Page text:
Gastrointestinal Stromal Tumor by Edmund Asis 6-24 - Medical ...


Published on

  • Be the first to comment

  • Be the first to like this

No Downloads
Total views
On SlideShare
From Embeds
Number of Embeds
Embeds 0
No embeds

No notes for slide
  • GoodMorning doctors! For today’s grand rounds I will be presenting a very interesting case entitled The great masquerader
  • The aim of today’s grand rounds are as follows:
  • Our case is ……………
  • With chief complaint of…
  • History of present illness started 4 months prior to admission, when he started to experience early satiety. He would already get full even with half servings of food. He also had occasional periumbilical pain described as mild discomfort.
  • Then 2 months prior to admission, he then noted an abdominal mass from the right upper quadrant to epigastrium to the periumbilical area. There were persistence of same symptoms. No consult was done
  • Then 5 days prior to admission, still with persistence of the same symptoms. He noted weight loss of 4 kgs in 2 months time. He then sought consult with the company clinic wherein work –ups were done including an abdominal ultrasound which showed large hepatic mass 18 cm, left lobe. CT scan was suggested.
  • The presence ofHBsAgsignfieshepa B infection. IF HBcIgM positive, it is acute. If IgMHBc is absent it is chronic. HBeAg marker for relative infectivity. The hepatitis profile indicates chronic hepatitis B infection
  • Then 1 day prior to admission, with the persistence of the same symptoms he came for follow up. CT scan of the upper and lower abdomen revealed a large intrahepaticmultinodular periphery enhancing mass lesion occupying almost every segment of an enlarged liver, consistent with primary liver malignancy. Hence he opted to seek second opinion to our institution for further work –ups.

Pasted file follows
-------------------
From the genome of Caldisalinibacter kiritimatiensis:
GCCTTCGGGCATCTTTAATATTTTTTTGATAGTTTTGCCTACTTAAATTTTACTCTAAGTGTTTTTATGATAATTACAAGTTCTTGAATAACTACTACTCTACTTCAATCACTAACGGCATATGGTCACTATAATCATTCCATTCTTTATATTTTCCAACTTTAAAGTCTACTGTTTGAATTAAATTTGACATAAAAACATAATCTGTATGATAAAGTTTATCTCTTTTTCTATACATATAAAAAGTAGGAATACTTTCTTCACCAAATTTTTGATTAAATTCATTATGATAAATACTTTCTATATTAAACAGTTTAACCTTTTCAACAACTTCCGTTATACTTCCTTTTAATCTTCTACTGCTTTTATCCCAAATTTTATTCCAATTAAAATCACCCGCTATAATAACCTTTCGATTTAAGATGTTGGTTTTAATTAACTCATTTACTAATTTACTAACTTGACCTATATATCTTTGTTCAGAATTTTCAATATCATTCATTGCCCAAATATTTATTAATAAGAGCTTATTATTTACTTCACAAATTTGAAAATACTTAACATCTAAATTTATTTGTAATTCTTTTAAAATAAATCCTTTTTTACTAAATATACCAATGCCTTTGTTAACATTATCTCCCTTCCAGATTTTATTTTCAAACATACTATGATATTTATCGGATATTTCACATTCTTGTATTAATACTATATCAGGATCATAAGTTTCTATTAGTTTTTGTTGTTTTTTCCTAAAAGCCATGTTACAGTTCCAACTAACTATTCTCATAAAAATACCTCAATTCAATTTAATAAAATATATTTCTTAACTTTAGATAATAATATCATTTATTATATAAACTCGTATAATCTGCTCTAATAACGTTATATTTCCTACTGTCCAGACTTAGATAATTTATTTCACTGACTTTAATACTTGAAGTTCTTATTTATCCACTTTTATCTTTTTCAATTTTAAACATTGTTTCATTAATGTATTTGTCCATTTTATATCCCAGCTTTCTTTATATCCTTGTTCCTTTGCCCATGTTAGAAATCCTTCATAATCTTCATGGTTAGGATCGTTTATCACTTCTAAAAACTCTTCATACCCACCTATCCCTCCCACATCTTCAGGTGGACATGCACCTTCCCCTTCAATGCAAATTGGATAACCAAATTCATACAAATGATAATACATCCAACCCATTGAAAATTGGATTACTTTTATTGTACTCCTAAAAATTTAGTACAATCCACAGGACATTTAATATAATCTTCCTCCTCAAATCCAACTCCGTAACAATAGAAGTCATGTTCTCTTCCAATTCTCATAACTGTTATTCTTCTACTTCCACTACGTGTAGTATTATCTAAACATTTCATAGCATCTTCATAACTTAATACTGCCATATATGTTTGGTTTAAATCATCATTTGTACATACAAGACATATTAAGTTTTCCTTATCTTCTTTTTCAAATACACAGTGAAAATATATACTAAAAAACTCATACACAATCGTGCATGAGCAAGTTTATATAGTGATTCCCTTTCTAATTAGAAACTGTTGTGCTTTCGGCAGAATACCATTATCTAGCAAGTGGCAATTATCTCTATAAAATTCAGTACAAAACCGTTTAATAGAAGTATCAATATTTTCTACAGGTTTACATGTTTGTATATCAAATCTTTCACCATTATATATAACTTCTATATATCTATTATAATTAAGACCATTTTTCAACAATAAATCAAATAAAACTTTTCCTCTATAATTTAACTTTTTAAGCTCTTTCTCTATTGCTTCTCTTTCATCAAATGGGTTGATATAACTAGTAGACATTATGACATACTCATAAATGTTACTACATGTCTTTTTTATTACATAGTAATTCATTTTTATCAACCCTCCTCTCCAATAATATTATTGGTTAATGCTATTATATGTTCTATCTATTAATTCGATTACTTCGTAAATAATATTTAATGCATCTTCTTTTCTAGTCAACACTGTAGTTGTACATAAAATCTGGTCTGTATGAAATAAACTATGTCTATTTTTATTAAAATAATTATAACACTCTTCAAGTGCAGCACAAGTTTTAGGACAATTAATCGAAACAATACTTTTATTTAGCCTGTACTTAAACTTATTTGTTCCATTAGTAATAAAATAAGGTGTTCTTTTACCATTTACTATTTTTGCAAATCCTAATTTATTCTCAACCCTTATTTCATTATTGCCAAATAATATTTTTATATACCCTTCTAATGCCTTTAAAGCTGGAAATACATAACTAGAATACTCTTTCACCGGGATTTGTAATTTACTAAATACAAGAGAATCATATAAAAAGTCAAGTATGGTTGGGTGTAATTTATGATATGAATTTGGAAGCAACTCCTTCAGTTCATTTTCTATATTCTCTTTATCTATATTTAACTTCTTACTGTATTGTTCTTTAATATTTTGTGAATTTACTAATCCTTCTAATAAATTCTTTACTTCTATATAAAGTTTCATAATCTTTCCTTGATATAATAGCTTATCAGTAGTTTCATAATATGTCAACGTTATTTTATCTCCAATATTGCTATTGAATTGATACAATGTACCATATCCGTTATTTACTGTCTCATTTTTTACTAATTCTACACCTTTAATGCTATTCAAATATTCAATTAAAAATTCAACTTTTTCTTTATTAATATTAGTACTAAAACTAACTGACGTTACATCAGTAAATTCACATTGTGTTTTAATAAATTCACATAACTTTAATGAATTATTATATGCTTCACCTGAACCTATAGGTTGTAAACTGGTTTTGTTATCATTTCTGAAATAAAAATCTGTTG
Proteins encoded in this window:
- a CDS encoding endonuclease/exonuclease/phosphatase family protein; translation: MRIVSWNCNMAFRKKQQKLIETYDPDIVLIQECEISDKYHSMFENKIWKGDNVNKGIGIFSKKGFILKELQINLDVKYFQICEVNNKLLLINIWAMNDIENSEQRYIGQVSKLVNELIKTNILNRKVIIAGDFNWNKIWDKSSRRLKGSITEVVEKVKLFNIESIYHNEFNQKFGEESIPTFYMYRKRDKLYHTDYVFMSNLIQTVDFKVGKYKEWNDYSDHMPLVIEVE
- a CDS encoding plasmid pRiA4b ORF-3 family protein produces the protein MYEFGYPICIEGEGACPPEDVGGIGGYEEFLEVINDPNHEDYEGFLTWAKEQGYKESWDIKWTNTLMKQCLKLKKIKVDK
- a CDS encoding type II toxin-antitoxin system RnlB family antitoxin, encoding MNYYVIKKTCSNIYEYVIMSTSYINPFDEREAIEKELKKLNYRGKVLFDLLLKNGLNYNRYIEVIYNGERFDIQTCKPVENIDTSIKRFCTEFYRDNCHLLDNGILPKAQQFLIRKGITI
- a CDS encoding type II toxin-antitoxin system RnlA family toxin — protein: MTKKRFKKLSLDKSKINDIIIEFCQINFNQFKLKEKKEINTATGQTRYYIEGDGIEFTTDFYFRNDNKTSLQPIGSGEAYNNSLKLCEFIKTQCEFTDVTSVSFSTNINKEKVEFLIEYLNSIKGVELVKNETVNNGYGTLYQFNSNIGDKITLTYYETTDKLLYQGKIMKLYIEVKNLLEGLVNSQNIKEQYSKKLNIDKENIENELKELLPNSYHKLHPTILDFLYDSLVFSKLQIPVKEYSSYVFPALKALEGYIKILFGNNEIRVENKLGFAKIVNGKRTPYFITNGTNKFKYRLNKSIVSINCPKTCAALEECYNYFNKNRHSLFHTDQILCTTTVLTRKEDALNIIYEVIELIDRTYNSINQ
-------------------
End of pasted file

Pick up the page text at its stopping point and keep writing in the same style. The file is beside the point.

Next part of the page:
• The review of systems were unremarkable
  • For the past medical history, he has childhood asthma when he was 6 years oldHe was diagnosed with hepatitis B for 9 years.
  • For the personal/social history, he is a non-smoker, drinks alcoholic beverages occasionally. He is presently working in a petroleum company as a supervisor. He regularly goes to the gym for his regular exercise and is a bodybuilder. He denied intake of illicit drugs/ anabolic steroids.
  • For the family history, his brother and sister have an asthma. Both of his parents are diabetic and hypertensive. No one in the family has a cancer.
  • For the Physical examination, vital signs were stable upon admission. The physical examination was unremarkable except in the examination of the abdomen
  • The only significant finding is in the abdomen which showed……
  • To summarize the case: we are presented….
  • Our primary impression was ………….
  • On the day of admission.\\
  • CBC showed mild anemia
  • Blood chem was normal
  • Including the liver function test
  • We requested for AFP to rule out hepatic malignancy which was normal. CEA was also requested to rule out colonic malignancy which turned out to be normal as well. CA 19-9 for pancreatic CA was also negative.
  • He was referred to Interventional radiologist to possible CT guided liver biopsy
  • Bone scan was requested to rule out any metastasis. It showed no definite evidence of osseous metastasis.Bright areas or Hot spot or increasing bone activity. There is also that appear not so bright or cold spot which is a sign of poor blood flow dectruction of tumor. Normal if it appears fairly uniform distribution of radioisotope.